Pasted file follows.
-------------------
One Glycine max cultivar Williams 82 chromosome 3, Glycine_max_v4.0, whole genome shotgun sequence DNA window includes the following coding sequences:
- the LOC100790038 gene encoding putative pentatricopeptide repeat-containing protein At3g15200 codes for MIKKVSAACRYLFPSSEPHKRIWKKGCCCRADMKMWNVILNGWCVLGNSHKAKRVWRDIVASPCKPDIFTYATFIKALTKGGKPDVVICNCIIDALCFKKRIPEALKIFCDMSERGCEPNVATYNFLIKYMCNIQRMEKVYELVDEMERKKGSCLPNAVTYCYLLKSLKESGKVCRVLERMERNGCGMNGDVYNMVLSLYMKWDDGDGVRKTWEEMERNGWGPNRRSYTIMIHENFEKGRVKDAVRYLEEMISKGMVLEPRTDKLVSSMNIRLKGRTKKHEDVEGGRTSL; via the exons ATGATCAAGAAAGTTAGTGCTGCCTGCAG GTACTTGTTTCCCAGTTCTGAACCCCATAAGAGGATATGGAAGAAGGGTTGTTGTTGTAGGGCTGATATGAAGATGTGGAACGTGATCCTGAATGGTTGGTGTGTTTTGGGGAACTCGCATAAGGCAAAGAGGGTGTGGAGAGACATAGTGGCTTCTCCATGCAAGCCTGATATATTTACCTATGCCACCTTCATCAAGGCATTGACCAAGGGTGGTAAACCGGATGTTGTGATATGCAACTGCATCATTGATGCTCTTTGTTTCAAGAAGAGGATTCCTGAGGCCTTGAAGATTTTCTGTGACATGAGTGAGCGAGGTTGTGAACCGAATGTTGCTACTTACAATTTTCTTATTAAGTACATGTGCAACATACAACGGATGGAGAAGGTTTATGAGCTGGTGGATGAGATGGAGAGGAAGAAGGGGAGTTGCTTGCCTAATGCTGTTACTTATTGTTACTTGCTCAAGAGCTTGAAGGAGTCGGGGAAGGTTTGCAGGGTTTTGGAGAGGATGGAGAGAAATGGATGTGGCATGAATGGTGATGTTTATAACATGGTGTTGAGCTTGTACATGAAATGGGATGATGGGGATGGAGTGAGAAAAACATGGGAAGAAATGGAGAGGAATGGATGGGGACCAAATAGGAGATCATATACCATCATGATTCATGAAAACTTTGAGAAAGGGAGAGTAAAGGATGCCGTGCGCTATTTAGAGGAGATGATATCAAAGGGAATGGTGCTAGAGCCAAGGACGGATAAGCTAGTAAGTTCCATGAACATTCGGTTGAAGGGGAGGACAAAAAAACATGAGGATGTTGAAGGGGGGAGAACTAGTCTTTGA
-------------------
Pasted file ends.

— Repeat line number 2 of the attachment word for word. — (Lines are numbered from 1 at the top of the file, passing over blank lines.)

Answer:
- the LOC100790038 gene encoding putative pentatricopeptide repeat-containing protein At3g15200 codes for MIKKVSAACRYLFPSSEPHKRIWKKGCCCRADMKMWNVILNGWCVLGNSHKAKRVWRDIVASPCKPDIFTYATFIKALTKGGKPDVVICNCIIDALCFKKRIPEALKIFCDMSERGCEPNVATYNFLIKYMCNIQRMEKVYELVDEMERKKGSCLPNAVTYCYLLKSLKESGKVCRVLERMERNGCGMNGDVYNMVLSLYMKWDDGDGVRKTWEEMERNGWGPNRRSYTIMIHENFEKGRVKDAVRYLEEMISKGMVLEPRTDKLVSSMNIRLKGRTKKHEDVEGGRTSL; via the exons ATGATCAAGAAAGTTAGTGCTGCCTGCAG GTACTTGTTTCCCAGTTCTGAACCCCATAAGAGGATATGGAAGAAGGGTTGTTGTTGTAGGGCTGATATGAAGATGTGGAACGTGATCCTGAATGGTTGGTGTGTTTTGGGGAACTCGCATAAGGCAAAGAGGGTGTGGAGAGACATAGTGGCTTCTCCATGCAAGCCTGATATATTTACCTATGCCACCTTCATCAAGGCATTGACCAAGGGTGGTAAACCGGATGTTGTGATATGCAACTGCATCATTGATGCTCTTTGTTTCAAGAAGAGGATTCCTGAGGCCTTGAAGATTTTCTGTGACATGAGTGAGCGAGGTTGTGAACCGAATGTTGCTACTTACAATTTTCTTATTAAGTACATGTGCAACATACAACGGATGGAGAAGGTTTATGAGCTGGTGGATGAGATGGAGAGGAAGAAGGGGAGTTGCTTGCCTAATGCTGTTACTTATTGTTACTTGCTCAAGAGCTTGAAGGAGTCGGGGAAGGTTTGCAGGGTTTTGGAGAGGATGGAGAGAAATGGATGTGGCATGAATGGTGATGTTTATAACATGGTGTTGAGCTTGTACATGAAATGGGATGATGGGGATGGAGTGAGAAAAACATGGGAAGAAATGGAGAGGAATGGATGGGGACCAAATAGGAGATCATATACCATCATGATTCATGAAAACTTTGAGAAAGGGAGAGTAAAGGATGCCGTGCGCTATTTAGAGGAGATGATATCAAAGGGAATGGTGCTAGAGCCAAGGACGGATAAGCTAGTAAGTTCCATGAACATTCGGTTGAAGGGGAGGACAAAAAAACATGAGGATGTTGAAGGGGGGAGAACTAGTCTTTGA